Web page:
neither Shakespeare or Mickey Spillane

fold yourself in half, look you’re back again
living on a candy bar a day in the cheapest
room in town–
trying to be a writer, not a great writer but
somebody who got checks for what he writes
and he lives upon those checks
and he doesn’t need an automobile or a
girlfriend and he needn’t go to work,
just be a writer, pumping it out, day after
day, day and night, words hot upon the paper,
2 and 1/2 cents a word, 5 cents a word, any-
thing, pulp magazines, stories about detectives
and aviators, or sex mags–great escapades of
a fantastic fucker, and at the same time send out
serious stuff, poems to POETRY, A MAGAZINE OF

the candy bar was the meat and the cheap wine
was the blood and the long-legged, long-haired
girls were let go to the others so you could get the
word down for the pulps, for the sex rags, for the
ESQUIRE and the NEW YORKER, those dirty cold
fucks who kept sending it back while printing the
clever careful crap.

young young young, only wanting the Word.
going mad on wine in the streets and in the bars.
fights, broken glass, crazy women screaming in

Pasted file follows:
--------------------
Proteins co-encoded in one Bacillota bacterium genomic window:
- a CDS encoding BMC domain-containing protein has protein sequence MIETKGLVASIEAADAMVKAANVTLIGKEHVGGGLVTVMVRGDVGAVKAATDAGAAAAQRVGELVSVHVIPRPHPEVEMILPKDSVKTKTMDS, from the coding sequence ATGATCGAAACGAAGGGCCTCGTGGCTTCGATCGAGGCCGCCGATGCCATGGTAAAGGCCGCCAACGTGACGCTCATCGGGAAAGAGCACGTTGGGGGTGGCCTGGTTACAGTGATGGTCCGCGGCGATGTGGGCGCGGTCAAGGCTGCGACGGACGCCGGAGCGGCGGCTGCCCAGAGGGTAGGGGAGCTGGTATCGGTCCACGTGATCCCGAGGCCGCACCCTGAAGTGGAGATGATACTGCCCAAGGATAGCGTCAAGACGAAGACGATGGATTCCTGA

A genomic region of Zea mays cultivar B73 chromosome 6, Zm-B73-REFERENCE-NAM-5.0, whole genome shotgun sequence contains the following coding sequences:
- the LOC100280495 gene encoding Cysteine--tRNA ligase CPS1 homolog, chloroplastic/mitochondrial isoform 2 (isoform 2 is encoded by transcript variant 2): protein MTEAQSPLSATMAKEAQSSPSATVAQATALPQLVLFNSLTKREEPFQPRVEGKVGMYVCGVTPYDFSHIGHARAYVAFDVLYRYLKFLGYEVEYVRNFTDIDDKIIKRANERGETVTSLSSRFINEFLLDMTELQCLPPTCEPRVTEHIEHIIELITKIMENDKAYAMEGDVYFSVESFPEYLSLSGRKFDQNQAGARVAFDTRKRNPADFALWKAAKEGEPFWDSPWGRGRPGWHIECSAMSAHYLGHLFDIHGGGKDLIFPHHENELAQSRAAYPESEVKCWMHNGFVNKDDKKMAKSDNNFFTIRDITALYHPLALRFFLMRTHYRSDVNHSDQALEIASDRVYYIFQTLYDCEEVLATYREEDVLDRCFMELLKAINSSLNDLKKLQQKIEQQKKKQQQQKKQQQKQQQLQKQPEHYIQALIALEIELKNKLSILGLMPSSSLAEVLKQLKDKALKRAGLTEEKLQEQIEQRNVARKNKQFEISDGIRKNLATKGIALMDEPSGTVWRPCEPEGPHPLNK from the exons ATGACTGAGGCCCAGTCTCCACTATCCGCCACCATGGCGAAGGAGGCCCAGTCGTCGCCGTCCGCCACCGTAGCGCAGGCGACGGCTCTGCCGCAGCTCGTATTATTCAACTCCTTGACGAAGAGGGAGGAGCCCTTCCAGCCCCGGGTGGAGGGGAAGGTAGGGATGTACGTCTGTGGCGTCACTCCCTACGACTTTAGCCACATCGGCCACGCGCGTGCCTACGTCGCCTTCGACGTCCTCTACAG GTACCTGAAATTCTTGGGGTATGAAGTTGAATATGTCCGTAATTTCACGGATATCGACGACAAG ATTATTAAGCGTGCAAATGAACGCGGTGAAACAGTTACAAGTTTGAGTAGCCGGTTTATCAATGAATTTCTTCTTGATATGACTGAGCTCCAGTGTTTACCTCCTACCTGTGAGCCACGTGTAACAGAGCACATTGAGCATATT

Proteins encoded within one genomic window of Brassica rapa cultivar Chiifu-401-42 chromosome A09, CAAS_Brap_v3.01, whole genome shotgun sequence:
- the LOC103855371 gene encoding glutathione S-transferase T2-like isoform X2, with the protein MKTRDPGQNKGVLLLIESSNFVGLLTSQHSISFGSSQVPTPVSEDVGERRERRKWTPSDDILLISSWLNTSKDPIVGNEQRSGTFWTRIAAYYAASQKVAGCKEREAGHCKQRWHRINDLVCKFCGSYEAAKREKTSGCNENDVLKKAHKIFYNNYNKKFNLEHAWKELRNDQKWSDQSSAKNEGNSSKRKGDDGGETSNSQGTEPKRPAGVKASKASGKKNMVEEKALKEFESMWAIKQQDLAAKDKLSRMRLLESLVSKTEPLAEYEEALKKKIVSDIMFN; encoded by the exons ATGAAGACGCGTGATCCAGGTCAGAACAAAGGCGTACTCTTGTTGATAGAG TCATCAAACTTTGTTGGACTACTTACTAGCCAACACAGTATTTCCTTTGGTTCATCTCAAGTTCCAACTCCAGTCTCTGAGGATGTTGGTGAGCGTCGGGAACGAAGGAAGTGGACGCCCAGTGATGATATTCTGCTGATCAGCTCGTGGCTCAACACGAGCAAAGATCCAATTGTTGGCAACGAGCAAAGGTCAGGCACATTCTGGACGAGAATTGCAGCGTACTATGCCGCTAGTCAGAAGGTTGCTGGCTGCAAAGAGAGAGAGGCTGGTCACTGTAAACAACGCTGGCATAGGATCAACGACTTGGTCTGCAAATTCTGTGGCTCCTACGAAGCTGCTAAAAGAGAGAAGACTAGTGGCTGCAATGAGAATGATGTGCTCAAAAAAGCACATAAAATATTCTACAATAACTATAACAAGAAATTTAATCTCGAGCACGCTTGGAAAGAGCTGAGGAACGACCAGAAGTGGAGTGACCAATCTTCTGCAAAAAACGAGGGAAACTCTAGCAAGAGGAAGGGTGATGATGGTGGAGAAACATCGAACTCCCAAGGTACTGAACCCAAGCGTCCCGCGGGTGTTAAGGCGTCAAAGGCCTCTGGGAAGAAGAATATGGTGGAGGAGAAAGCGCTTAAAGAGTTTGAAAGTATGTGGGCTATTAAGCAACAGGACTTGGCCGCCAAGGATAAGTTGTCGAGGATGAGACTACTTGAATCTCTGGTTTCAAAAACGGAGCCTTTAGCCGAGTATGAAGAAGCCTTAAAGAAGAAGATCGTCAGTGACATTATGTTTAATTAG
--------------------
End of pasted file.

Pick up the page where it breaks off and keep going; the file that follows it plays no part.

your cheap rooms.
a familiar member of the drunk tank at North
Avenue 21, Lincoln Heights.

sifting through the madness for the word, the line,
the way.
a check from somewhere?
dreaming of a letter from a great editor:
“God, man, you don’t know how long we’ve been
waiting for you!”

no way.

it finally came down to less words, after 5 short
stories and 20 poems a week, it came down to less
words and more wine and more crazy women and
broken glass and screaming and vengeful landlords
and police raids

you young, taller than the mountains in your
imagination, stinking drunk, screaming

handcuffs on in back, always too tight, the
steel cutting into the wrists, snap!–the
sharp brutal pain….
“Shut up, buddy, or I’ll shut you…”

fold yourself in half and there you were
36 years ago.
and a greater more interesting time
could never be had.
I had the faith then that I don’t even have

and the funniest thing, the woman, slobbering
drunk, hair in face, staggering…

“let her go fellows, it’s me, I’m the bastard, I’m
your man, she’s a subnormal from lower
Dixie, a brain-damage case…”

“god damn you, shut up!” from the cop,
shoving me through the door, down the
stairway fast
wherein it took all my effort not to fall
straight forward, which was what he
wanted, handcuffs behind me I would
be unable to break my fall…

I broke into song:

I heard a curse and then all else was

all I wanted was 2 and 1/2 or 5 cents a
son of a bitch, I ached to be a writer
of any kind.

didn’t they understand?

Charles Bukowski
Original manuscript
This poem appeared in the following books: